Continuous versus intermittent moderate energy restriction for increased fat mass loss and fat free mass retention in adult athletes: Protocol for a randomised controlled trial - The ICECAP trial (Intermittent versus Continuous Energy restriction Compared in an Athlete Population)

Jackson J. Peos, Eric R. Helms, Paul A. Fournier, Amanda Sainsbury

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Abstract

Introduction Reducing fat mass (FM) while retaining fat free mass (FFM) is a common goal of athletes. Evidence suggests that some - but not all - forms of intermittent energy restriction (IER) may be superior to the conventional method of continuous energy restriction (CER) for people with excess body fat that are sedentary, by reducing some of the adaptive responses to ER. However, it is yet to be established whether this dietary approach is effective for athletes. Methods and analysis A single-blind, parallel group, randomised controlled trial with a 1:1 allocation ratio is proposed. Sixty healthy athletes aged ≥18 years will be recruited from local sporting facilities and randomised to an intervention of either moderate CER (mCER) or moderate IER (mIER). Both interventions will consist of 12 weeks of moderate ER, plus 3 weeks in energy balance (EB). The mCER intervention will entail 12 weeks of continuous moderate ER, followed by 3 weeks in EB. The mIER intervention will entail 12 weeks of moderate ER, administered as 4×3 week blocks of moderate ER, interspersed with 3×1 week blocks of EB. The co-primary outcomes are changes in FM and FFM after 12 weeks of moderate ER. Secondary outcomes will be changes in FM and FFM at 15 weeks after intervention commencement, as well as muscle performance, physical activity, sleep quality, changes in resting energy expenditure, subjective drive to eat, circulating concentrations of appetite-regulating hormones, mood states and diet acceptability. Trial registration ACTRN12618000638235p.

Original languageEnglish
Article number000423
JournalBMJ Open Sport and Exercise Medicine
Volume4
Issue number1
DOIs
Publication statusPublished - 1 Oct 2018

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Athletes
Randomized Controlled Trials
Fats
Population
Ghrelin
Energy Metabolism
Adipose Tissue
Sleep
Exercise
Diet
Muscles

Cite this

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title = "Continuous versus intermittent moderate energy restriction for increased fat mass loss and fat free mass retention in adult athletes: Protocol for a randomised controlled trial - The ICECAP trial (Intermittent versus Continuous Energy restriction Compared in an Athlete Population)",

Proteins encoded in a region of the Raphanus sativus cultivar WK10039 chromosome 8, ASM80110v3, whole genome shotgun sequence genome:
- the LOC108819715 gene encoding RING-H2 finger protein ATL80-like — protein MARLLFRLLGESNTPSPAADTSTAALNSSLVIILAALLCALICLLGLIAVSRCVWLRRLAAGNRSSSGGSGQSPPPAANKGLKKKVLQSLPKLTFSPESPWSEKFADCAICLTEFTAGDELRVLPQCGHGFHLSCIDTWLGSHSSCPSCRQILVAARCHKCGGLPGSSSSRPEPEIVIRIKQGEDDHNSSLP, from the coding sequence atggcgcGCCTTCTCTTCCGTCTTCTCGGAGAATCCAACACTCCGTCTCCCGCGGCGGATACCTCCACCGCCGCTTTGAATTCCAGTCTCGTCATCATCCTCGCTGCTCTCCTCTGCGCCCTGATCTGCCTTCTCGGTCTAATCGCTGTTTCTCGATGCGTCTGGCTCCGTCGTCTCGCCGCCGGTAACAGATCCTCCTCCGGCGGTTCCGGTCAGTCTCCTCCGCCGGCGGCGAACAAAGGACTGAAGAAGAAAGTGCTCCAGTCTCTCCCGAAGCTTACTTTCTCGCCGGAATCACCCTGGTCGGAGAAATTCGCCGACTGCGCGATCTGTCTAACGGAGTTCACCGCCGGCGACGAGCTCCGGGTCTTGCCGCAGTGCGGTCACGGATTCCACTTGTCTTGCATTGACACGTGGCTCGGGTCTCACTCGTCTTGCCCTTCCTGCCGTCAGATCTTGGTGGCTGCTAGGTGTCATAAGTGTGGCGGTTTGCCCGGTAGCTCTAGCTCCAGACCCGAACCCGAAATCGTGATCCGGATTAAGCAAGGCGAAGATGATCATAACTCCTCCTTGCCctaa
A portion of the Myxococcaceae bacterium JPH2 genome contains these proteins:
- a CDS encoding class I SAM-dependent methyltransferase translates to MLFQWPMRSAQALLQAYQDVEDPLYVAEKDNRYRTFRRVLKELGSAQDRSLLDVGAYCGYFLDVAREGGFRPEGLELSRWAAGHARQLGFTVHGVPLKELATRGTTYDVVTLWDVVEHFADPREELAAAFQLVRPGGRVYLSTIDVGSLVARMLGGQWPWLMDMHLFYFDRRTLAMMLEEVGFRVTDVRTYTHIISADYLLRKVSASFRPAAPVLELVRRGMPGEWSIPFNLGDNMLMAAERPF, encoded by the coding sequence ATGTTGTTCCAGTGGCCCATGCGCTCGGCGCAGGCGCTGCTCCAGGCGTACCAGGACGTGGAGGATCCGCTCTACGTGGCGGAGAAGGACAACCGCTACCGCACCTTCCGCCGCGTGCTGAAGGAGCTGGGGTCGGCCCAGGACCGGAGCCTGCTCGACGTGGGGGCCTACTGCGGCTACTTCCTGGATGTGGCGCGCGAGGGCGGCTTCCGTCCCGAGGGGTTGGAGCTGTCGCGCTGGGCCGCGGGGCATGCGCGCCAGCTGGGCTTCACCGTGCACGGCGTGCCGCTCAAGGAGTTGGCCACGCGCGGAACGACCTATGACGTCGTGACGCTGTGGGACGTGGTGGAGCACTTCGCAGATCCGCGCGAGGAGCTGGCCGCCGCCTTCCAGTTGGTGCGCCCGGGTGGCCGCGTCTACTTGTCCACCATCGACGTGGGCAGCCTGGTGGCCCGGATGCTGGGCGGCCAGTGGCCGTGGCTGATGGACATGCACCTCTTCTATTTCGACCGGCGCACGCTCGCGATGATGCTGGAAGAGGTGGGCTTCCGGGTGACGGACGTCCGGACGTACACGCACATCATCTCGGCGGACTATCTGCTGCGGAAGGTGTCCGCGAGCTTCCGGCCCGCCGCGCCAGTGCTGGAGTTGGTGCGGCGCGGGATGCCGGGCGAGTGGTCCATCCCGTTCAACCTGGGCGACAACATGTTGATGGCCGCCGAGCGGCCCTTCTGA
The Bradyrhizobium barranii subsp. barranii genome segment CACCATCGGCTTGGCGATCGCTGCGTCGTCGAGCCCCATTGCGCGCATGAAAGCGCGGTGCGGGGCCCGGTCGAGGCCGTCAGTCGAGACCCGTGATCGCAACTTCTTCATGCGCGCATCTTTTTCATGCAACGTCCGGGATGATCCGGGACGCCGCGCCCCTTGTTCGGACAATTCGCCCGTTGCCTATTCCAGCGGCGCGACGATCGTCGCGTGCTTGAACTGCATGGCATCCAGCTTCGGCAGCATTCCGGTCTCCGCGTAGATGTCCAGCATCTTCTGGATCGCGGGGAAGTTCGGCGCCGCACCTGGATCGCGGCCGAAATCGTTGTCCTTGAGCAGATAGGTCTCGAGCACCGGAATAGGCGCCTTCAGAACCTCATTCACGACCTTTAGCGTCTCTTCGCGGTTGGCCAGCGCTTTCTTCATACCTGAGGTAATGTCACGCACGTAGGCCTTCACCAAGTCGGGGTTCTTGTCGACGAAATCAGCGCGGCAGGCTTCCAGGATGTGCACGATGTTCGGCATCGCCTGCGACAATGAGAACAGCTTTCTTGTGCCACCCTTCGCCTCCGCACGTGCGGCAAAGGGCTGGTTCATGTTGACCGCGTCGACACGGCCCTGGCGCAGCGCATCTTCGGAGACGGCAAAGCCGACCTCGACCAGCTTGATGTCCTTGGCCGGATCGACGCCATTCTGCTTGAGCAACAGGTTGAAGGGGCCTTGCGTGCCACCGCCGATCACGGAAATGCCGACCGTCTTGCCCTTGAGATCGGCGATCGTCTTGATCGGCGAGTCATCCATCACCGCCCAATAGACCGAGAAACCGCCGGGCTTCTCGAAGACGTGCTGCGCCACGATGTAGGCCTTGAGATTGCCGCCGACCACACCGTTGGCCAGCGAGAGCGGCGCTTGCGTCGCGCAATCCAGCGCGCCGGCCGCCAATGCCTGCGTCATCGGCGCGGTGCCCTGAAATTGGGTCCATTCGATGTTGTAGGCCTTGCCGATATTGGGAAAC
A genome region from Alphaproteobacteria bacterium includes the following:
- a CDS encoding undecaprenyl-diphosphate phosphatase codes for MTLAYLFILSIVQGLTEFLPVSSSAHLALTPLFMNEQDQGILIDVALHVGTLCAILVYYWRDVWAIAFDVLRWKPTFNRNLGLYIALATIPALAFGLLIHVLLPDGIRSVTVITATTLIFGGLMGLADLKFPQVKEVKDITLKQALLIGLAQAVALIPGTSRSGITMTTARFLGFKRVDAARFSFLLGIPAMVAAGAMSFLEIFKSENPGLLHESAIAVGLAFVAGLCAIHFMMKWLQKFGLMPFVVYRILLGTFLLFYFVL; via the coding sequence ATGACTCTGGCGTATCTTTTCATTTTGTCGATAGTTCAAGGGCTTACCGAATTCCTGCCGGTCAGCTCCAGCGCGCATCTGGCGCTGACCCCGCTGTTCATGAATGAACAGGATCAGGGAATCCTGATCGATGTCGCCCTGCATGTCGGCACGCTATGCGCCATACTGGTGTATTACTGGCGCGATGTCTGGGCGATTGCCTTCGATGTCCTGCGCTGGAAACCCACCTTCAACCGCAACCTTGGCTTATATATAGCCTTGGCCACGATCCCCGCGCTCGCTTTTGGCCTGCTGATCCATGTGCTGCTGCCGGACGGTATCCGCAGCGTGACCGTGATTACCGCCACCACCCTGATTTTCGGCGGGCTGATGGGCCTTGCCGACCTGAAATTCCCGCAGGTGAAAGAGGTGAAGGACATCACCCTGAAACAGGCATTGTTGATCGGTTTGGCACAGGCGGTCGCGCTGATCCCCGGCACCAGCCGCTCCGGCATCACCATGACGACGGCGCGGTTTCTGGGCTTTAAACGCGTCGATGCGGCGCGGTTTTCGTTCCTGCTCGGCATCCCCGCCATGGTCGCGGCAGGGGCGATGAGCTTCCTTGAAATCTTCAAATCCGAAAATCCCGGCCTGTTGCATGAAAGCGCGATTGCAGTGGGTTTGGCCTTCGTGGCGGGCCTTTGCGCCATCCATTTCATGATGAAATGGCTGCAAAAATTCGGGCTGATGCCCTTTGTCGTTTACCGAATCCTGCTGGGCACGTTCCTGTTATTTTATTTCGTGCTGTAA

abstract = "Introduction Reducing fat mass (FM) while retaining fat free mass (FFM) is a common goal of athletes. Evidence suggests that some - but not all - forms of intermittent energy restriction (IER) may be superior to the conventional method of continuous energy restriction (CER) for people with excess body fat that are sedentary, by reducing some of the adaptive responses to ER. However, it is yet to be established whether this dietary approach is effective for athletes. Methods and analysis A single-blind, parallel group, randomised controlled trial with a 1:1 allocation ratio is proposed. Sixty healthy athletes aged ≥18 years will be recruited from local sporting facilities and randomised to an intervention of either moderate CER (mCER) or moderate IER (mIER). Both interventions will consist of 12 weeks of moderate ER, plus 3 weeks in energy balance (EB). The mCER intervention will entail 12 weeks of continuous moderate ER, followed by 3 weeks in EB. The mIER intervention will entail 12 weeks of moderate ER, administered as 4×3 week blocks of moderate ER, interspersed with 3×1 week blocks of EB. The co-primary outcomes are changes in FM and FFM after 12 weeks of moderate ER. Secondary outcomes will be changes in FM and FFM at 15 weeks after intervention commencement, as well as muscle performance, physical activity, sleep quality, changes in resting energy expenditure, subjective drive to eat, circulating concentrations of appetite-regulating hormones, mood states and diet acceptability. Trial registration ACTRN12618000638235p.",
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